Clinical Negligence & Catastrophic Injury Solicitors
Tate attacker warned of murder plan a year earlier.
The teenager who threw a six-year-old boy from the 10th floor of the Tate Modern in London had spoken about plans to push someone off a high building about a year earlier.
The claim comes from a care worker to Jonty Bravery who says opportunities to stop him were missed.
Although Jonty Bravery’s care provider, Spencer & Arlington, say they had "no knowledge or records of the disclosure", BBC news and the Daily Mail obtained a recording of his admission.
At the time of the attack Bravery, who has autism, was in the care of Hammersmith and Fulham Council and lived in a flat in Northolt, west London, with round-the-clock care.
In the autumn of 2018, a worker called ‘Olly’ - not his real name - recorded Bravery talking to him and another care worker about his plan to commit murder.
In the recording, Bravery said: "In the next few months I've got it in my head I've got to kill somebody."
He tells his care workers he wants to go into central London and visit a tall landmark to push somebody off it.
He adds: "It could be the Shard, it could be anything just as long as it's a high thing and we can go up and visit it and then push somebody off it and I know for a fact they'll die from falling from a hundred feet."
Bravery also explains he is fed up with his situation and wants to be sent to prison.
‘Olly’ said this was not the first time Bravery had spoken about this plan. He said "There were a few incidences regarding trying to hurt people, life-wrecking incidences that he had planned in his head.”
The former care worker said he told a more senior colleague about what Bravery had said and played the recording to someone else involved in his care. They both deny this.
In a statement, Spencer & Arlington said there is "absolutely no evidence" that Jonty Bravery "may have told his carers of his plan.” It said there was no record of the disclosure in any care plan, care report, or review, from managers or his care workers, psychologists, or health workers.
However, the company said it recognised the "gravity of this claim" and had reported the concerns to the care regulator, Care Quality Commission (CQC), and local authority so they could be examined independently by the serious case review.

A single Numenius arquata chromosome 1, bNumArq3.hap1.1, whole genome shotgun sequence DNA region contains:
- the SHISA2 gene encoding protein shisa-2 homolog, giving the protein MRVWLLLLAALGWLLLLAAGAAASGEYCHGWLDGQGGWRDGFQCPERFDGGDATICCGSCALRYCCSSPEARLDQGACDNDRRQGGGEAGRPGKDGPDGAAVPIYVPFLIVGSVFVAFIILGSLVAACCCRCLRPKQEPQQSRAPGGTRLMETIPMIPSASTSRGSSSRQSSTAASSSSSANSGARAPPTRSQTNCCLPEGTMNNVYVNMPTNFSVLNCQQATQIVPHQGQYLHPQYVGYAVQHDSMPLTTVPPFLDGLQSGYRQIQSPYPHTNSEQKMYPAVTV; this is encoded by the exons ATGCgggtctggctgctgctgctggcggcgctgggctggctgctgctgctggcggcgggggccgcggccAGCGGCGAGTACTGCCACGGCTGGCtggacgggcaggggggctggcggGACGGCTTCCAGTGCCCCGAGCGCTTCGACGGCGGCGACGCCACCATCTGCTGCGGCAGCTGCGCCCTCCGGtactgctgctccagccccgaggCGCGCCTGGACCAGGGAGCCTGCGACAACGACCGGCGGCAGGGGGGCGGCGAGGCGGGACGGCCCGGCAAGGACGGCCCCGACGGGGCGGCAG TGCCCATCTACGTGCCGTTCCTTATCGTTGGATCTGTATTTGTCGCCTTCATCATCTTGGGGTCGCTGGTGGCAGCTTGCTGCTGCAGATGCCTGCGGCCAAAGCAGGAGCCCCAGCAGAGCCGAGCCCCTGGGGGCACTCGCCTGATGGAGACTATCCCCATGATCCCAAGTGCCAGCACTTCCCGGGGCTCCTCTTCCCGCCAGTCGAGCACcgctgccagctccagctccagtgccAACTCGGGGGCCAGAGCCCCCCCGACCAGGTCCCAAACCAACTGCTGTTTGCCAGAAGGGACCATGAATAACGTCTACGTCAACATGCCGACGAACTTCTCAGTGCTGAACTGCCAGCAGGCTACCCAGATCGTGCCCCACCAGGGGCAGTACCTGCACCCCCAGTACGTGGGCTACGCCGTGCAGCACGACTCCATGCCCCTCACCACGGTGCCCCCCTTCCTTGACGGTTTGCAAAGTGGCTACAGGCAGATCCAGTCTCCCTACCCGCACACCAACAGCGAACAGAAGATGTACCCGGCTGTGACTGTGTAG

Bravery, 18, admitted attempted murder at the Old Bailey and was jailed for 15 years.
After his arrest he told police he planned to hurt someone at the gallery to highlight his autism treatment on TV.
The victim, a French tourist, suffered life-changing injuries, including a "deep" bleed to the brain, from the attack in August 2019.
In January 2020, his family said he was still unable to stand but could now open his left hand.
‘Olly’ said when Bravery went to Spencer & Arlington in the summer of 2018, all trips out were supervised by two care workers at all times and had to be risk assessed but that in the spring of 2019 the regime changed and Jonty was allowed to go out alone.
He said he recalled conversations with other support staff who told him Bravery had asked to visit the Tate and was later given permission to go out unsupervised by management.
An eyewitness, who restrained Bravery for around 20 minutes after he threw the boy from the Tate balcony, also said he saw no evidence of a care worker or anyone else with him at the time.
Spencer & Arlington did not deny Bravery was allowed out unsupervised, either in general or during his visit to the Tate, but said it would be "inappropriate to make detailed comment" ahead of the serious case review and a pending sentencing hearing.
At the time of the attack, Bravery was already on bail, accused of attacking and racially abusing another care worker on a day out.
Spencer & Arlington, which is rated "good" by the CQC, said it believed it had "acted entirely properly in managing and reporting in its provision of care" for Bravery.
Once aware of the Tate incident it acted "swiftly and properly in notifying all key regulatory bodies", it added.
A statement from the Care Quality Commission said it was in direct contact with Spencer & Arlington, adding: "The local authority is the lead for the serious case review and we will be supporting this in any way required."